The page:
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How hard can it be?

Creativity. How hard can it be to be creative? I find the most difficult thing about being creative is actually finding the time. Take this blog for example, I promised myself I would get up early and do at least 10 minutes on my blog everyday, so what’s happened? Life, that’s what’s happened!

‘We’ and by that I mean, my husband, got a new dog and then he got a bad back, so guess who’s been walking it and clearing up after it, yes ME! I keep saying “I’ll just do…. and then I’ll blog for 10 mins”, “I’ll just do……” and yes, you’ve guessed again the ‘just do’ never seems to end so the blog never gets updated! I’ve spent the weekend at a menopause workshop which consisted of lying on the floor with my legs up the wall. This is supposed to get the blood flowing to your brain and stop the hot flushes. That of course presumes you still have a brain, mine seems to have turned to mush!!! Then there was walking the dog and Grandparent duties, finally late on Sunday evening I get to blog. And the sHeadspace? Well take a look at the shed this week! Far from getting it moved, it now has a fence attached to it, for the dog! Anyway, I’m here now so better make the most of it.

I’m really interested in the creative process, what enhances it, what inhibits it, can it be learned, can it developed and honed? I’ve have re-visited Mihaly Csikszentmihalyi – Living Well- The Psychology of Everyday Life. Here Csikszentmihalyi describes ‘The Flow’, also known as zone which is the mental state that people find themselves in when totally immersed in an activity.

According to Csikszentmihalyi, flow is completely focused motivation. It is a singe-minded immersion and represents perhaps the ultimate experience in harnessing the emotions in the service of performing and learning. In flow, the emotions are not just contained and channeled, but positive, energized, and aligned with the task at hand. The hallmark of flow is a feeling of spontaneous joy, even rapture, while performing a task although flow is also described as a deep focus on nothing but the activity – not even oneself or one’s emotions.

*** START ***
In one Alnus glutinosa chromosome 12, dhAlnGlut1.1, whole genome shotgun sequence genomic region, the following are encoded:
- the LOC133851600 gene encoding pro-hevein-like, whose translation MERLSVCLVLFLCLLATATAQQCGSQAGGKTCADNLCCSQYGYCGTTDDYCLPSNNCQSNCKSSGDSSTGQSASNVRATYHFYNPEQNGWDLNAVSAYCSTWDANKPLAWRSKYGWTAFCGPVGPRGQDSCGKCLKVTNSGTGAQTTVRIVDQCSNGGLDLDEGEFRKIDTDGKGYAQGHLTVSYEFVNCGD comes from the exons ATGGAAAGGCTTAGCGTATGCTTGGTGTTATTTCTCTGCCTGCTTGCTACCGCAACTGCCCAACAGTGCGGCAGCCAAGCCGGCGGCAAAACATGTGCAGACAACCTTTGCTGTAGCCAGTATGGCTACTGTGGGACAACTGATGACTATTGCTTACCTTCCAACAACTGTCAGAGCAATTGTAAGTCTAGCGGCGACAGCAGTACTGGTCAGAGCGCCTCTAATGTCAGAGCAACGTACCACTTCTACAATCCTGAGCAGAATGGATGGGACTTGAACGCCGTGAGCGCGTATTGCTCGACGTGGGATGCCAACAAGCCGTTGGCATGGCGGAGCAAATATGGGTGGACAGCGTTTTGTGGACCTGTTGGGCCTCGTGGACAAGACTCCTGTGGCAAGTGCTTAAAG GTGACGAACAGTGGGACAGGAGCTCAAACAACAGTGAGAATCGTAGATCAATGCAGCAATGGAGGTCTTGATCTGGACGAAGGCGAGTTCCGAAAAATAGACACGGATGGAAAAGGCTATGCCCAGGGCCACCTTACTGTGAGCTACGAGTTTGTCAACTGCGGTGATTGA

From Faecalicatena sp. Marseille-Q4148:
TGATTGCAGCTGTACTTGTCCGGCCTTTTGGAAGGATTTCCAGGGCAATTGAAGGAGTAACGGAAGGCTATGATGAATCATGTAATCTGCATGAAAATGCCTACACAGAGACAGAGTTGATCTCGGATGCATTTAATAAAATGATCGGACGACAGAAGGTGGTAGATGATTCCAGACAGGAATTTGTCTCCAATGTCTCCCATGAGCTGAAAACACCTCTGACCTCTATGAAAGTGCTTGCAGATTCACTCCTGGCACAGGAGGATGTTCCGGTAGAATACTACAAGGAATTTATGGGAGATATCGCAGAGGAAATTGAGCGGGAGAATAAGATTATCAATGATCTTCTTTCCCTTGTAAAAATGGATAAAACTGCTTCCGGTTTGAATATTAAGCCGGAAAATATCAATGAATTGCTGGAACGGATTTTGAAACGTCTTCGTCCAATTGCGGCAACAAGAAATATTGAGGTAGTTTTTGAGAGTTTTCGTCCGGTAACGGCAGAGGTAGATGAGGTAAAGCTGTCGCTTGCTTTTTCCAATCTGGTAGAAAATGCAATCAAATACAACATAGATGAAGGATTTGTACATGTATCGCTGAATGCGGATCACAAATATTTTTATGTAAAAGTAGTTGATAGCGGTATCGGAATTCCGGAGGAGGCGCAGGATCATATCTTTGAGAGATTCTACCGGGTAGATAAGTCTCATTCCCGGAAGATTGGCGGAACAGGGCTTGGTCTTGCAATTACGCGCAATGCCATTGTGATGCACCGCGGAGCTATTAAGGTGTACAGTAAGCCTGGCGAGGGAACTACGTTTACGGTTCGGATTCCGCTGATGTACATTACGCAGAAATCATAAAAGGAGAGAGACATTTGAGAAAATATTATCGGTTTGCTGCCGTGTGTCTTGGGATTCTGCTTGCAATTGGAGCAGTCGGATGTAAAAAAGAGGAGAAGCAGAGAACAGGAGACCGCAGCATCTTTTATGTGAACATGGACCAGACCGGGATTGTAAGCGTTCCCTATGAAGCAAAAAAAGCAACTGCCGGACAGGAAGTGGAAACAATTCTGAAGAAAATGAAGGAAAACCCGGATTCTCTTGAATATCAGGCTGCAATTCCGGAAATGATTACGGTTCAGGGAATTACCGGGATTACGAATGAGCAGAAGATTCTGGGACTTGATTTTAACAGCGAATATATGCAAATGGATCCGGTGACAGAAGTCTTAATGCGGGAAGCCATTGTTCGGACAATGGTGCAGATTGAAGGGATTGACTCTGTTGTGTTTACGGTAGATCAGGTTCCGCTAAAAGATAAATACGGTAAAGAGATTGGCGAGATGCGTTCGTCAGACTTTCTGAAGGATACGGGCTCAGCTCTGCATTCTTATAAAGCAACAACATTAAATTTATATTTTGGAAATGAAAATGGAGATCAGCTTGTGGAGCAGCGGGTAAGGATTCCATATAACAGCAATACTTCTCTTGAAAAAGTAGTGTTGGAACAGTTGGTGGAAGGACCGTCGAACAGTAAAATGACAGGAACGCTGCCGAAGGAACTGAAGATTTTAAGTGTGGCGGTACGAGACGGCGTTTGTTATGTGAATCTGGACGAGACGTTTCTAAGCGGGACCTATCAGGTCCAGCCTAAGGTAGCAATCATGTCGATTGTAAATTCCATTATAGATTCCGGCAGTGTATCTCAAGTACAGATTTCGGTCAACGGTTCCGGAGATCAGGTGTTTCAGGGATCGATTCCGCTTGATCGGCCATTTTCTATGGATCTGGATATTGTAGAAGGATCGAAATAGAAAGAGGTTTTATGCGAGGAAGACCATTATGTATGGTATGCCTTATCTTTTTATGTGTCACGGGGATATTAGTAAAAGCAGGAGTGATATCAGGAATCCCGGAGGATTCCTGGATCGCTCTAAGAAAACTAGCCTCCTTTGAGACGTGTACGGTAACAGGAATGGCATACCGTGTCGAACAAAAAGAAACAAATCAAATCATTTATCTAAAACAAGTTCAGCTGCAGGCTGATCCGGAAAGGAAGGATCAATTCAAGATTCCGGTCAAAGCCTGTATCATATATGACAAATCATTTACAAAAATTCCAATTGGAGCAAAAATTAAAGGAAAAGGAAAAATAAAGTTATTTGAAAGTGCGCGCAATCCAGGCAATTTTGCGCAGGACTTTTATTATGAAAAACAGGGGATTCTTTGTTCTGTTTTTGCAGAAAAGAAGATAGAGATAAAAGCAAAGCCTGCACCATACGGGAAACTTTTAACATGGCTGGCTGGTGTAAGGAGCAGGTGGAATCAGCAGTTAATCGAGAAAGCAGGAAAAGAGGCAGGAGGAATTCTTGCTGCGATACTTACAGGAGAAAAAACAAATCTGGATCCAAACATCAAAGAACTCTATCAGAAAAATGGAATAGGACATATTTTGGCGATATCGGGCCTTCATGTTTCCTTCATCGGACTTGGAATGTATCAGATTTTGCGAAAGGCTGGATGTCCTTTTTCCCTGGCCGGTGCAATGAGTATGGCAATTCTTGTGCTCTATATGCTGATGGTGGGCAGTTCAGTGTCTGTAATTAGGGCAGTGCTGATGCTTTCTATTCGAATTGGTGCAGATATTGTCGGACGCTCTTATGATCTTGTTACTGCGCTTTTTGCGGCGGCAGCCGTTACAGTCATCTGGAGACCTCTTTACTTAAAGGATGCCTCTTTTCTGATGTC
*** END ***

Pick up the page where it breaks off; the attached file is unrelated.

I’ve often heard the expressions ‘the creative juices are flowing’ or ‘they are in the zone’, personally I find it hard to get into the zone due to a lack of time. It takes ages for me to clear my busy work head and relax enough into an activity in order to become completely immersed and for the flow to take place. When it does it never ceases to amaze me, I stand back and think “Wow, where did that come from?”.

Mihaly Csikszentmihalyi and his fellow researchers began researching flow after Csikszentmihalyi became fascinated by artists who would essentially get lost in their work. Artists, especially painters, got so immersed in their work that they would disregard their need for food, water and even sleep.

I have a painting on my the sitting room wall in my house by my favourite artist John Higgins. The painting is of St. Ives harbour and is particularly stormy with dark foreboding skies. John says he was in a bad mood when he painted it and that is exactly what I could see in the painting, it was as if part of his soul had imparted onto the canvas.

When you are in ‘The Flow’ that’s what happens, it’s as if part of you is transposed into the activity and you become one with what you are creating. In my opinion this is very evident in a something creative when it’s not there, then the piece of art, music, haircut, culinary extravaganza, painting, sculpture seems to lack a depth and is cold and bland.

sHeadspace is about how we find that space in our heads and lives to get into the flow and be creative.

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